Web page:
So we kept an eye on it. We ended up meeting with some bankers who were doing it internally. So some banks bought their own little AR platforms.
But we really liked what Versapay was doing with the real estate silo that they had. They had a direct link with real estate. They had manufacturing as well. But they were really getting focused on that avenue.
Going back to the company, selling to the company, we can get rid of some other technologies that describe the three different things we were using-- create form, and internal collections database, and an AR portal. We can get rid of those, bring them all under the same umbrella.
The biggest thing, though, was we have some-- the monotonous stuff that an AR coordinator needs to do that, hey, we're off by $100. We have to go figure that out and then call our tenant to say-- or email our tenant. We look at it that now with the automation, we can set up information to go right out to the tenant to say, hey, by the way, you didn't pay this $100. And here's what it is, and resend the invoice, what's open.
We were doing that all manually. So we thought we'd be able to save some time, make our-- the stuff we really to get our AR coordinators elevated, elevate their job, make it less monotonous, get rid of some of these little mundane tasks, elevate what they're doing, make their job more enjoyable, really. So we did that. We sold it to senior management. They were on board for technology.
And we thought we'd be able to save on-- as people moved on from their job, we weren't looking to remove any people at the time. But we thought we'd be able to save on some of our people. So we are down from 11 people to nine people now after a year and a half.
So that was a big journey. Actually, it's almost two years now. I lost track of time during the pandemic there. But now we've been live with the project for two years now.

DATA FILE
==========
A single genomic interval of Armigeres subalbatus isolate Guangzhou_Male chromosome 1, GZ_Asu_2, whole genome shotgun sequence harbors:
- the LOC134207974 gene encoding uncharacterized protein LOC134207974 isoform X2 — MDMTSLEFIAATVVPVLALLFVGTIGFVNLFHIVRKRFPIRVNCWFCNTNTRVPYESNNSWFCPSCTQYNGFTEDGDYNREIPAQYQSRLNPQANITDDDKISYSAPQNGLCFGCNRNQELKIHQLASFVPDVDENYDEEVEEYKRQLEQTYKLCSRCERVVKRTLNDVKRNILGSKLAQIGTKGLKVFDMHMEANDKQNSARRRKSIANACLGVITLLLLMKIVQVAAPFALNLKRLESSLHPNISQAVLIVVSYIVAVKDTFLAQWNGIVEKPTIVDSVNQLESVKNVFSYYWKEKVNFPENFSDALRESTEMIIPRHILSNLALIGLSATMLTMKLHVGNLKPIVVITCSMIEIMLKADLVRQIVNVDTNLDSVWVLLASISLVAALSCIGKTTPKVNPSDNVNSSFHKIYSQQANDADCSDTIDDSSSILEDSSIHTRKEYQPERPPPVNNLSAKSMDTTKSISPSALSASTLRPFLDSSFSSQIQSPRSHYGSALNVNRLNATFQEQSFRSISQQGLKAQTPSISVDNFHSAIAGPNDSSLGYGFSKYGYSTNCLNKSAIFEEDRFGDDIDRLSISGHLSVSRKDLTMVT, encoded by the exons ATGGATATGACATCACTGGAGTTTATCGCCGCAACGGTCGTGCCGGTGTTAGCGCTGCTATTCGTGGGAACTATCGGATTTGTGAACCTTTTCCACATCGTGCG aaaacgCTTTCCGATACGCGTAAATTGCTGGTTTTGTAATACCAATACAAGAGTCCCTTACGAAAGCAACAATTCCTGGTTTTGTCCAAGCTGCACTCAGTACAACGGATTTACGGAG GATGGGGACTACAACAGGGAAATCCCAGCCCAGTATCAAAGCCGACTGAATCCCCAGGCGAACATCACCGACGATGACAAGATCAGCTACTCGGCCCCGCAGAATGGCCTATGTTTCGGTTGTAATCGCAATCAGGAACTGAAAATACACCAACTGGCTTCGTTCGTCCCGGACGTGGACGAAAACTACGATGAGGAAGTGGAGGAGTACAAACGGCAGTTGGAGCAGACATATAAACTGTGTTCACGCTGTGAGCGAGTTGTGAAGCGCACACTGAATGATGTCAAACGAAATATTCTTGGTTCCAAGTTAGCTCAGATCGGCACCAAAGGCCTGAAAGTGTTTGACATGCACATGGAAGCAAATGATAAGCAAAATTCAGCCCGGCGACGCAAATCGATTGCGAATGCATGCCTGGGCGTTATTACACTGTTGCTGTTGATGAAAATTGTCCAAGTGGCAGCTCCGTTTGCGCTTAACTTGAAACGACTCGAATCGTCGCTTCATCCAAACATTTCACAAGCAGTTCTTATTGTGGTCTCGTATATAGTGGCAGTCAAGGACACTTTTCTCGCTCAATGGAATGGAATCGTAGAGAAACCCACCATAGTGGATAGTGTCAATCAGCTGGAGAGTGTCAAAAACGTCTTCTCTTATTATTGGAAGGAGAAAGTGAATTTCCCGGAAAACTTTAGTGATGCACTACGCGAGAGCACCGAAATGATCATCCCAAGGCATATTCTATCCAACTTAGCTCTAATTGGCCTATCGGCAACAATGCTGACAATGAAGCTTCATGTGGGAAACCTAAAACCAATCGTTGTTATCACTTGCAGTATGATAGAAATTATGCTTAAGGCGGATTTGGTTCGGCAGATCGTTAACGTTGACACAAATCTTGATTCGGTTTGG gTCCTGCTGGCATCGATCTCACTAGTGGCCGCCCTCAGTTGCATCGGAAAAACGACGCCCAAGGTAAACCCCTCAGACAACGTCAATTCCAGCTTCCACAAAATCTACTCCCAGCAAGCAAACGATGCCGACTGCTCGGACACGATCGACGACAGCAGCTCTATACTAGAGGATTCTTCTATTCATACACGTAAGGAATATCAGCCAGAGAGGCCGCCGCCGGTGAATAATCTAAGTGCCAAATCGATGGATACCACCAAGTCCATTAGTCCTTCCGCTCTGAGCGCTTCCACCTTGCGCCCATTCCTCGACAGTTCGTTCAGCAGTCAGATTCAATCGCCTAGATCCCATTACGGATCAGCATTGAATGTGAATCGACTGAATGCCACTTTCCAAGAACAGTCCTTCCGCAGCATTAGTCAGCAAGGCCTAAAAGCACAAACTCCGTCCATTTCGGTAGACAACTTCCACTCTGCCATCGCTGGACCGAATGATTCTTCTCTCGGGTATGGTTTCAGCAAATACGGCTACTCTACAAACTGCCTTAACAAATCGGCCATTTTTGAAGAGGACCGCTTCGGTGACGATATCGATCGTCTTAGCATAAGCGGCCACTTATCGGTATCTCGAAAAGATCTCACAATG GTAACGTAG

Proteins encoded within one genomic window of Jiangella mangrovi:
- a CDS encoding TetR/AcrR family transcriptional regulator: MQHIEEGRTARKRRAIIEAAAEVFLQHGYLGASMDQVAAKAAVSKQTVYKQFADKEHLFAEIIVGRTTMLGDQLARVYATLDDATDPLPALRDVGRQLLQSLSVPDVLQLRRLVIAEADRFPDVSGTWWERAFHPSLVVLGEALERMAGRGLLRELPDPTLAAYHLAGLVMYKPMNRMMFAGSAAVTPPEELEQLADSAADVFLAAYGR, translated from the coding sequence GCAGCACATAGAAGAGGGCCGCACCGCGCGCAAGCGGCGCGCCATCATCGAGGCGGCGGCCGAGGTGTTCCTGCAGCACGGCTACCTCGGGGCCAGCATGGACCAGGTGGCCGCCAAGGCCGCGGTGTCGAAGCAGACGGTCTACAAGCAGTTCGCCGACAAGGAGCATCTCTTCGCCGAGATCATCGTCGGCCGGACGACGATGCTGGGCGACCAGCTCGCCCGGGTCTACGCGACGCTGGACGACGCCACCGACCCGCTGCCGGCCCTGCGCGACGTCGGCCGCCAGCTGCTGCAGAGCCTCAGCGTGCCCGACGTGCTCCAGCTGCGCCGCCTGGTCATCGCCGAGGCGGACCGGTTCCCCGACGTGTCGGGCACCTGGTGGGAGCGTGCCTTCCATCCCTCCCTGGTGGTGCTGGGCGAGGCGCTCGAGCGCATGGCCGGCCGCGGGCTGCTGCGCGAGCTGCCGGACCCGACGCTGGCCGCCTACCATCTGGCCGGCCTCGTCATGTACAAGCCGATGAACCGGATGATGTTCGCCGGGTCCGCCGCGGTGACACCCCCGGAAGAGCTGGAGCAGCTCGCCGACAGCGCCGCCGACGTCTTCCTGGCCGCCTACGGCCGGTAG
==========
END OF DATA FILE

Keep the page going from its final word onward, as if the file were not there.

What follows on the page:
I don't know if I answered all your questions there. There were a few questions wrapped in, and I kind of went on the side. So.
You did. You did. You actually answered all of them. Right.
I think one of the big things that kind of stands out is that the use of technology has kind of always been embedded in the culture at Boston Properties. Right? And that's obviously extremely helpful just to kind of have that kind of a focus internally and really always looking at what's out there, but then being very mindful about what you choose to do and why.
And so this one platform got rid of maybe three platforms, created some more automation. Talk a little bit about-- you had it in place pre-COVID. And what did that mean when the pandemic kind of hit, and also folks started working from home? I mean, how did that kind of impact your team?
Well, it was-- we were lucky. It was-- I described the moment where we have to shut down the printers and everyone has to go and taking all that paper. So we went with Big Bang approach. So in July of '19, we said, we're getting rid of the paper. We're going live with Versapay. We're no longer sending any paper to anyone. Everything's going through electronically.
If we hadn't done that, we would have had to figure out a way to get that paper. No one was equipped at their home to do that paper. So we'd potentially have to come into the office, figure out a way to do that.
So we were lucky. Right. That was just luck that the timing worked out there. And it was great. We went Big Bang.
There were some hiccups. There were some bumps along the way. Some tenants like, wait, what is this?
The biggest thing we had to get over-- and we did a lot of legwork up front reaching out to our tenants to say, hey, this is coming. We need your email addresses. Here's why. You're going to be receiving these emails from us. And this is a good thing.
With so many cyber attacks, the last thing many of our tenants were thinking was, this thing coming from Boston Properties, click on this and put in my banking information. It's a big ask, right? It's the first thing you look at when you're doing cybersecurity. Don't just put in your banking information over here because someone's trying to steal from you.
So we did a lot of upfront work communicating with our tenants, communicating in-house to our property management staff so they could onboard our tenants and let them know this is coming. So the more friendly faces that they heard from that hey, this is coming, it made it smoother.
There were still people that didn't make it through when they were still questioning us. But then we got on the phone, talked them through. Yes, this is Jeff Phaneuf from Boston Properties. We are sending this through. This is our new platform. We'd love for you to pay through there.
If you're not ready to pay for that, that's OK. But this is our invoice that you'll be receiving. And if you still want to go through your old payment process, that's OK. But now you can interact with this platform.